Are you struggling with debt problems and don’t know what to do? Are you doing your best to pay but simply can’t? Have you thought of filing bankruptcy but are afraid that this might not be the right solution to your problems?
Filing bankruptcy is a personal decision that should be taken seriously. Whether or not it is necessary for you to file will depend on the amount of your debts and your ability to meet your financial obligations as they come due. Technically, you are already deemed bankrupt or insolvent under the law when you are unable to pay your ongoing debt obligations and/or if your total liabilities exceed your total assets. Thus, before you even file, you are most likely already “bankrupt” within the definition of the word. What you need to do is to “declare” bankruptcy by filing a court petition to get you the relief that you need. Relief means getting your debts wiped out as in Chapter 7 bankruptcy or getting your debts consolidated into a lower payment as in Chapter 13.
Being harassed by creditors can be nerve-wracking for a lot of people. This can cause a lot of sleepless nights, worry and stress. Sometimes, marriages fall apart, and business relationships are broken. A fresh start may be all that you need to start all over again and rebuild your credit. After all, life is not perfect and most of us, at one time or another, will face a financial crisis that is beyond our ability to control. Filing for bankruptcy relief can give you some breathing room so that you can feel human again, and you can stop the creditors beating on your door. There is nothing shameful about it. It is a remedy provided by law to honest debtors who need a break so they can start a new life. Isn’t this what you need- start a new life?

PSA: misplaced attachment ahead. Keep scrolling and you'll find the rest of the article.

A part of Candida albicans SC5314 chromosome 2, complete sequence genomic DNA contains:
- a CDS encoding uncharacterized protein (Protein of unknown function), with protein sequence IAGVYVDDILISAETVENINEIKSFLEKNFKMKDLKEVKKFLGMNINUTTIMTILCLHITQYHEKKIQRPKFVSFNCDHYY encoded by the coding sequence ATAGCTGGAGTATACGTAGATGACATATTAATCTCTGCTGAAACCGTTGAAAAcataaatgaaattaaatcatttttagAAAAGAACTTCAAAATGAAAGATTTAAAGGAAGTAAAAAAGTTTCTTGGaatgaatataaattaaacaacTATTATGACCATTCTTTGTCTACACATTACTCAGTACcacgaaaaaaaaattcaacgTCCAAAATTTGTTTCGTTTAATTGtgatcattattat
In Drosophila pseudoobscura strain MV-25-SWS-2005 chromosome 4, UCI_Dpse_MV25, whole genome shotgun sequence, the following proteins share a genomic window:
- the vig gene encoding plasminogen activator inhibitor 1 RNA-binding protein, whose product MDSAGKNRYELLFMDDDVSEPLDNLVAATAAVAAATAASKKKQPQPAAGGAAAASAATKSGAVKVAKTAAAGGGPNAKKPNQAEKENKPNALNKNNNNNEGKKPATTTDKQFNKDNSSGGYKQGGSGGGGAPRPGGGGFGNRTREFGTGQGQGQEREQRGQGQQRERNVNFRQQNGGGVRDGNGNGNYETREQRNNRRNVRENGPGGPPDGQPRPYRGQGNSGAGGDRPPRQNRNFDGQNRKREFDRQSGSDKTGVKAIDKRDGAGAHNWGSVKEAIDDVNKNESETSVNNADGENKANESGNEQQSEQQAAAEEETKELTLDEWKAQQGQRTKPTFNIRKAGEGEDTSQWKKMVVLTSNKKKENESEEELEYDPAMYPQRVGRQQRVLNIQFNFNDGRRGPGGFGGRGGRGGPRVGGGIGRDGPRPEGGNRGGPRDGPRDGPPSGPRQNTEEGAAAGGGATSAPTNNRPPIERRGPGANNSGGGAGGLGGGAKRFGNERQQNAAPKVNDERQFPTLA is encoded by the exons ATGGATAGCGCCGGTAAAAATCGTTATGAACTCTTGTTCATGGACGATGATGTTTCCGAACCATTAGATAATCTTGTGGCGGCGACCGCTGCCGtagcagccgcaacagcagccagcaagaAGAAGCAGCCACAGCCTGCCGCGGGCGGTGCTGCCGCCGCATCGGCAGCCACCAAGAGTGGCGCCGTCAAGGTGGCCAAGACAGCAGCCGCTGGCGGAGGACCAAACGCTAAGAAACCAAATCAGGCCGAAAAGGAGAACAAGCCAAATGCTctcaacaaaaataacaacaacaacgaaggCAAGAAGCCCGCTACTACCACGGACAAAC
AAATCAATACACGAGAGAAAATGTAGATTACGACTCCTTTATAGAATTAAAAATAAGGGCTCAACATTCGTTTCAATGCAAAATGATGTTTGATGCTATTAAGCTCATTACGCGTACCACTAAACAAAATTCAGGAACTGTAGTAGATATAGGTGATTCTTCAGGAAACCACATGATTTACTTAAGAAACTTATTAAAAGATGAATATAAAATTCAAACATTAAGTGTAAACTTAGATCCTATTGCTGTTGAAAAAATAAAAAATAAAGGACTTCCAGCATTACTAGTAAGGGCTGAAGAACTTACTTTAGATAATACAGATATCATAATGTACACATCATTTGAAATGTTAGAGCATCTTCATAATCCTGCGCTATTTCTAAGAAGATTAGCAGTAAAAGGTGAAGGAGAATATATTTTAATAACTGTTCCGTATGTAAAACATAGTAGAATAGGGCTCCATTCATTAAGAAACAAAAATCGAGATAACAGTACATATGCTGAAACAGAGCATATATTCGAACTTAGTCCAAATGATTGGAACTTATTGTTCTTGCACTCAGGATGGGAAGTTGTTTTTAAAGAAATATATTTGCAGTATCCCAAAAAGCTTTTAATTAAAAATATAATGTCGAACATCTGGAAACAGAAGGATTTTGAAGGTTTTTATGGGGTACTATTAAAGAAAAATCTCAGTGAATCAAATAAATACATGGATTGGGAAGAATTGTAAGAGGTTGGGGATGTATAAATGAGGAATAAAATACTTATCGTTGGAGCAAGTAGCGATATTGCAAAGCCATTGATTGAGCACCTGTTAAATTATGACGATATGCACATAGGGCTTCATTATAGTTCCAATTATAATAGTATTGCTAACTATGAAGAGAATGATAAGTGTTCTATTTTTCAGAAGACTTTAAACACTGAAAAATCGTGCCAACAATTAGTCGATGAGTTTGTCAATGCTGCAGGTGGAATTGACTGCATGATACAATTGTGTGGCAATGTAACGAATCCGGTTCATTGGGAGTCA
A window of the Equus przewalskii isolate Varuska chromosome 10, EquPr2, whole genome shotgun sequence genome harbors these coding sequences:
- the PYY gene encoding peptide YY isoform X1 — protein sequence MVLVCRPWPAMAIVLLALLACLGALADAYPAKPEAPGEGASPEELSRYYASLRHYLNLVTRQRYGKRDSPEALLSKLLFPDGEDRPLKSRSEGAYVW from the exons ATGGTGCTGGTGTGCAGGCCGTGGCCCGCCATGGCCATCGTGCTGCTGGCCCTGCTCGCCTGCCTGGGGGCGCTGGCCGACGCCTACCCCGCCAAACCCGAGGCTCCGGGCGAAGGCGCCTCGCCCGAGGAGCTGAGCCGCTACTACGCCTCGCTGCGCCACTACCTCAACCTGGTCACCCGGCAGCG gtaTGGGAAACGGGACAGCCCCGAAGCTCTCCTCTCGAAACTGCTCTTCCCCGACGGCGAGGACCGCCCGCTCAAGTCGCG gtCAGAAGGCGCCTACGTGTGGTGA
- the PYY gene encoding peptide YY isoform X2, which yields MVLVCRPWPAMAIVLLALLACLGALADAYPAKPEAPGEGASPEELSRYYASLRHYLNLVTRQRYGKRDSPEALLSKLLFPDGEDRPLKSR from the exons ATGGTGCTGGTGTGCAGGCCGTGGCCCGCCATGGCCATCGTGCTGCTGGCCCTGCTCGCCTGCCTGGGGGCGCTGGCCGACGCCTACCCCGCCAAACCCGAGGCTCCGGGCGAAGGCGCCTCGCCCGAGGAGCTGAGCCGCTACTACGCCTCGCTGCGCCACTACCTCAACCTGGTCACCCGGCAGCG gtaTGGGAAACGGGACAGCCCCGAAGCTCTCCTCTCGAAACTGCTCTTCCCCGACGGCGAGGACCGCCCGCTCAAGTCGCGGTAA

The decision as to whether and when to file a bankruptcy petition must be based on your individual situation. Sometimes there are several strategies for handling debt that can help you avoid filing bankruptcy at all. For example, creditors may be willing to settle or compromise or work out some type of payment arrangement. If you are in foreclosure, the lender may be willing to modify your loan or give you a repayment plan so you can catch up on the delinquent payments and bring your account current. If you are snowed under by credit card debt, credit card companies may temporarily reduce your payments and waive late payment penalties.
You can’t bury your head in the sand and pretend that your debt problems don’t exist because sooner or later, you will need to face your creditors. So, what you need to do is to become more pro-active and find out what your options are before things go from bad to worse. In finding a solution, beware of so-called “debt consolidation or debt settlement” companies who promise to help you pay your debts without explaining to you in detail how their program works and the fact that you may be sued directly by creditors if the debts are not worked out or settled before legal action is taken. A lot of people who come to me for help have tried some of these programs and they tell me that they had no idea what they were getting into when they signed up and they simply did so because they were desperate. But instead of making things better, they made their situation worse than when they first started and ended up wasting a lot of time and money.
Should you file for bankruptcy? Is this the best option for you or are there ways to avoid bankruptcy? Let me evaluate your situation at no charge. For a free consultation, call Toll-Free 1-866-477-7772.
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NOTE: Due to pandemic safety concerns, I am offering free consultations BY PHONE to anyone who needs help in dealing with their debt problems.
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None of the information herein is intended to give legal advice for any specific situation. Atty. Ray J. Bulaon has successfully helped more than 6,000 clients in getting out of debt. For a free evaluation of your situation, please call his office at TOLL- FREE 1-866-477-7772.